(Photo : Greig Muir)
“When we went into the Ready To Run Sale,
Kahal was a mere R20,000 adrift of Jet Master
for the top of the South African Sires’ log.”
Summerhill Stud CEOI met up with Altus Joubert, immediate past chairman of the TBA, in the aftermath of the Emperors Palace Ready To Run Sale. His first remark involved the stallion averages, and the fact that there was nothing in it between Mullins Bay, Kahal and Muhtafal. That’s the point of this piece.
We’ve seen it all before: the sale of racehorses is all about fashion, and the one inevitability is that older horses eventually reach a stage where they begin to lose their “glitz”. It happened to Sadler’s Wells and it happened to Mr. Prospector, and while there were the odd exceptions to those rules (Mr.P’s son, Fusaichi Pegasus immediately springs to mind as a $4,5 million Keeneland graduate, conceived when his sire was in his late 20’s,) it has happened again in Europe to Pivotal with the burgeoning popularity of Sadler’s Wells’ sons Galileo and Montjeu, as well as a few other stars; Dansili, Dubawi etc.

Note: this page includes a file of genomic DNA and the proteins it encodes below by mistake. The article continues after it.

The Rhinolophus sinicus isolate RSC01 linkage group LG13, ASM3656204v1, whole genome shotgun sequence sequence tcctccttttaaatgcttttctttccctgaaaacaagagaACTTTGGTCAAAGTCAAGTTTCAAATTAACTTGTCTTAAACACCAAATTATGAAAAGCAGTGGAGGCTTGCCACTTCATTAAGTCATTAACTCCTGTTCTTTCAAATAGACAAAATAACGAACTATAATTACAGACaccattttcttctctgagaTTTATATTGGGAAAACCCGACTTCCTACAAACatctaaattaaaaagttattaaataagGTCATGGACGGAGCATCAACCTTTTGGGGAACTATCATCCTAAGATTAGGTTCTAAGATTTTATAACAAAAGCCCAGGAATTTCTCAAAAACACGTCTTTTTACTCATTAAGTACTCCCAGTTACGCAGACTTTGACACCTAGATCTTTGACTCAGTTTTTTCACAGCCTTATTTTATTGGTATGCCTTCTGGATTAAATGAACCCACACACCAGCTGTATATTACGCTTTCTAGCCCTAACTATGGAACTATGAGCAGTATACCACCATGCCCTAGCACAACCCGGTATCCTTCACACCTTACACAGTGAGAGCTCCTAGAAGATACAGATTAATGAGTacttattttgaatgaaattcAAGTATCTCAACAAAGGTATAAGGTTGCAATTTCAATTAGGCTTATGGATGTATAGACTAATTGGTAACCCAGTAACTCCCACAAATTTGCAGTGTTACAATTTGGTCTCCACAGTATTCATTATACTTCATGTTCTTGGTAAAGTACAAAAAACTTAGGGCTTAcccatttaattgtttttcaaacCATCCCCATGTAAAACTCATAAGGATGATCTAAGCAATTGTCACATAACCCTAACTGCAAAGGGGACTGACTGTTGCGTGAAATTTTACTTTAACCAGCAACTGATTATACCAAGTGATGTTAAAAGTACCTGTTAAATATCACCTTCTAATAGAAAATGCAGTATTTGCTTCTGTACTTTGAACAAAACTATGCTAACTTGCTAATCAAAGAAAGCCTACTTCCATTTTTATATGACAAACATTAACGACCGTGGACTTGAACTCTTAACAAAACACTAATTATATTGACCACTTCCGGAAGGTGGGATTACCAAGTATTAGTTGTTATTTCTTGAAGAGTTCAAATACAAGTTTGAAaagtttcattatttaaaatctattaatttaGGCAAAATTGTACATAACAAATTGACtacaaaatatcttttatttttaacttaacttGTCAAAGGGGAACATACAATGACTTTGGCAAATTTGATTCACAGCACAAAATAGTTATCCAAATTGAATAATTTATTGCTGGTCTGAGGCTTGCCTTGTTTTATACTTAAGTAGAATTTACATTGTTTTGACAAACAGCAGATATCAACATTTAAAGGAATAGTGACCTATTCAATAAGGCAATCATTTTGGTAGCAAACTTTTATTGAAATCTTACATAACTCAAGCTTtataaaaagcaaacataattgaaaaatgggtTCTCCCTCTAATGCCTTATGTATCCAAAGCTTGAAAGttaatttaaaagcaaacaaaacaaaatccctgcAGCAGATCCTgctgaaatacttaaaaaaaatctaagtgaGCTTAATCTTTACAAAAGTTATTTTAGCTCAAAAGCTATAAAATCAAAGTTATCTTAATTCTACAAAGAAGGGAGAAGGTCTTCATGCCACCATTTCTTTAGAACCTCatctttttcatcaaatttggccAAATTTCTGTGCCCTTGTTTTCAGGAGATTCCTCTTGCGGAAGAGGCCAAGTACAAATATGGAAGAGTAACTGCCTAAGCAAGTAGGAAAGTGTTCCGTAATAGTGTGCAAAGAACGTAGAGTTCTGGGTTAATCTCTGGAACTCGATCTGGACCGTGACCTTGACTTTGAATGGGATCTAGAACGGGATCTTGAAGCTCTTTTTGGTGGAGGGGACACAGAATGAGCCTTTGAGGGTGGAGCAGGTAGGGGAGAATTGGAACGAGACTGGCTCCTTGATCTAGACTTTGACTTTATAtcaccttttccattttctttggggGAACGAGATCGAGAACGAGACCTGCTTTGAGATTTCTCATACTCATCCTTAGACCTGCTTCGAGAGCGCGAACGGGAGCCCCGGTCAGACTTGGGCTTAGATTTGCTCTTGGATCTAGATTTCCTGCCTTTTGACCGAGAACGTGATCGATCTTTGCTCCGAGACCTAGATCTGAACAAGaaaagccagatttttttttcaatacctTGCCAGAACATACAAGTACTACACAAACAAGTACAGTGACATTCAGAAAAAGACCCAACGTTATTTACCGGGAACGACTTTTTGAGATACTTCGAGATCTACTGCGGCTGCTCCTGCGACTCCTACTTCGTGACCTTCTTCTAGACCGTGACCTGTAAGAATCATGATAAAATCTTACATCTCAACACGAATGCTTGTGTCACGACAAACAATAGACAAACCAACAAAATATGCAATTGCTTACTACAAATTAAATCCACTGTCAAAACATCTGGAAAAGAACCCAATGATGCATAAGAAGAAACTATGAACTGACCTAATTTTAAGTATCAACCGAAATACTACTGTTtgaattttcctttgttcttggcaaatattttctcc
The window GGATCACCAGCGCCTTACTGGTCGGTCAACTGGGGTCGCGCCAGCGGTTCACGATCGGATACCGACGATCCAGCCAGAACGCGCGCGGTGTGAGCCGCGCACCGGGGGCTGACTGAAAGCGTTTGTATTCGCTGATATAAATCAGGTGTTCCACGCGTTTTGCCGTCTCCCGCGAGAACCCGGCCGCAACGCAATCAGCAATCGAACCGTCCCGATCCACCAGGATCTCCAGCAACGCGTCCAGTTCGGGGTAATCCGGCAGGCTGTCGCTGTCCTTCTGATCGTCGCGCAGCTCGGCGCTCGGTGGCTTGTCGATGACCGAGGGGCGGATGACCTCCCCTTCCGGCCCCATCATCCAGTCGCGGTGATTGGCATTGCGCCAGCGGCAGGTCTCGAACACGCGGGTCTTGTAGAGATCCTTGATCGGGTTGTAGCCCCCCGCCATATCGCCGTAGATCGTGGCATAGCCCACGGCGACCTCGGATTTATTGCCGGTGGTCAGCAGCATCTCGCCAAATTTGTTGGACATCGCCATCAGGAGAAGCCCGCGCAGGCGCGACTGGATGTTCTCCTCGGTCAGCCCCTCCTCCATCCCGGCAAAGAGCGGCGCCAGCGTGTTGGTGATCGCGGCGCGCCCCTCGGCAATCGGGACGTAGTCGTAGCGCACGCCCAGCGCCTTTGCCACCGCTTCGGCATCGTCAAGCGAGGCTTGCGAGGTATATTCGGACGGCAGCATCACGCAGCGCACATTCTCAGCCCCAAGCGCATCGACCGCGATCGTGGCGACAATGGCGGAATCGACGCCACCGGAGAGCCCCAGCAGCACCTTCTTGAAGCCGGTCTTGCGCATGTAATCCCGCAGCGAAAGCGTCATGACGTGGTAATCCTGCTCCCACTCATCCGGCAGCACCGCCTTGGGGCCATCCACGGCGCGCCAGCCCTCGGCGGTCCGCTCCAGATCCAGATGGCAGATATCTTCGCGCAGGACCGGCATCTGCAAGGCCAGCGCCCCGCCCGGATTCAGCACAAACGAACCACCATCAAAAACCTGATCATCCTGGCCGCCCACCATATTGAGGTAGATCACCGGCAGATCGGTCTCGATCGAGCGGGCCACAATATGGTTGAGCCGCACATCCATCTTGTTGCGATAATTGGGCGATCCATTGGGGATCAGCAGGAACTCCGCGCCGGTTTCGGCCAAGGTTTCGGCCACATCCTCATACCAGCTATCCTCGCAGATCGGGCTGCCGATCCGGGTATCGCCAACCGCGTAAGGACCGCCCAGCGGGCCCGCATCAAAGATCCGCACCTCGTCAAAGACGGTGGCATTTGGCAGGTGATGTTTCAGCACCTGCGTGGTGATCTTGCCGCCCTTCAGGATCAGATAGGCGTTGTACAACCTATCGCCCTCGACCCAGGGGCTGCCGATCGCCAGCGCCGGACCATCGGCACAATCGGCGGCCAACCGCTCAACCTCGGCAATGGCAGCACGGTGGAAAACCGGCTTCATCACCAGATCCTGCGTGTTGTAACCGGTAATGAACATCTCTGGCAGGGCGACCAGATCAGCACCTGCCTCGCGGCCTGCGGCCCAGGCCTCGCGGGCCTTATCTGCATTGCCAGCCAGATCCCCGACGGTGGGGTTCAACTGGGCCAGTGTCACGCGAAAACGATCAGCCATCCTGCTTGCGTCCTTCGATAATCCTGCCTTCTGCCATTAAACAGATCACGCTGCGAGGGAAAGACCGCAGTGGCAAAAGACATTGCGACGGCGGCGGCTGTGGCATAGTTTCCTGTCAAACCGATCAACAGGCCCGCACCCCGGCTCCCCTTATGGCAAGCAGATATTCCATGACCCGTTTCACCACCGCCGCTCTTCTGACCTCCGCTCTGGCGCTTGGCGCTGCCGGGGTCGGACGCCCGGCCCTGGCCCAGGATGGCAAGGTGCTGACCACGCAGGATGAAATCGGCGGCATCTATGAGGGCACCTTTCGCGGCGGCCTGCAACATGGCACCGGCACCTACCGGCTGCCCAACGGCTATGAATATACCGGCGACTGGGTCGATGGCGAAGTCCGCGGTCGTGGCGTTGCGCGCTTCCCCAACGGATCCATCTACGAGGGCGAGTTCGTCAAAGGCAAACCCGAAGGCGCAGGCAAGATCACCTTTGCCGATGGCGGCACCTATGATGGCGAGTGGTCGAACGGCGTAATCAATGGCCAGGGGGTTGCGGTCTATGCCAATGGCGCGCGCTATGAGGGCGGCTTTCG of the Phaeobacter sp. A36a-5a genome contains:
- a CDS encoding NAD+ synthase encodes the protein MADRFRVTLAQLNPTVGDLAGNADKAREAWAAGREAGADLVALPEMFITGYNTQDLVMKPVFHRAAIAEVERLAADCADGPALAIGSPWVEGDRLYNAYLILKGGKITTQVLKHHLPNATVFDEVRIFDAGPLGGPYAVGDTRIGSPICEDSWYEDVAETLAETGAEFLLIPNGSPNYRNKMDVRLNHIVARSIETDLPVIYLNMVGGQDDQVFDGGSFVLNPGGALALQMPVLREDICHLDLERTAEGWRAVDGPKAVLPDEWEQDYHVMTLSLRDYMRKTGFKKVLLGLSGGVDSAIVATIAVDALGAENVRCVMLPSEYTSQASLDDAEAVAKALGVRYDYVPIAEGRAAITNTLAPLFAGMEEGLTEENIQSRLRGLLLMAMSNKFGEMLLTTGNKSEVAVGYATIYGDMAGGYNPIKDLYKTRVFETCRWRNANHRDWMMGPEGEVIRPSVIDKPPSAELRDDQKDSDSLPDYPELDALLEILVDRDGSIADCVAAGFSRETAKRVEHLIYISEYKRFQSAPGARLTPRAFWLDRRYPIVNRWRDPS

And now it’s the turn of Kahal and Muhtafal. When we went into the Ready To Run Sale, Kahal was a mere R20,000 adrift of Jet Master for the top of the South African Sires’ log, yet the best he could muster in the way of average at the sale was R125,000. Muhtafal weighed in with a R116,000 average, and Mullins Bay, despite the distrust of South African buyers for first crop sires, posted a healthy R121,000. This is the point at which the graph of the ascending young sire intercepts with the descending older sire, expressed in fashion terms.
There is nothing wrong with either of the two older stallions: they are still the same horses, and still producing progeny of the ilk that put them in the vanguard of South African sires in the first place. The market knows too, that Kahal’s more recent emergence among the big five (the last three seasons) has attracted for him what have been arguably his best books of mares to date. Logically, his future should be in front of him, but that’s not what the fashionistas have in mind.
That said, some of the country’s finest horsemen labelled the Mullins Bays at the Ready To Run gallops. That’s good enough for us, and it provides us with all the encouragement we need going forward. We have another couple of world-class racehorses whose yearlings go under the hammer in 2012.
P.S. We’re at something of a loss to understand the local “stand off” for the first year crops of stallions these days. If they have the credentials and they look the part, surely there must be value in getting in before they get away.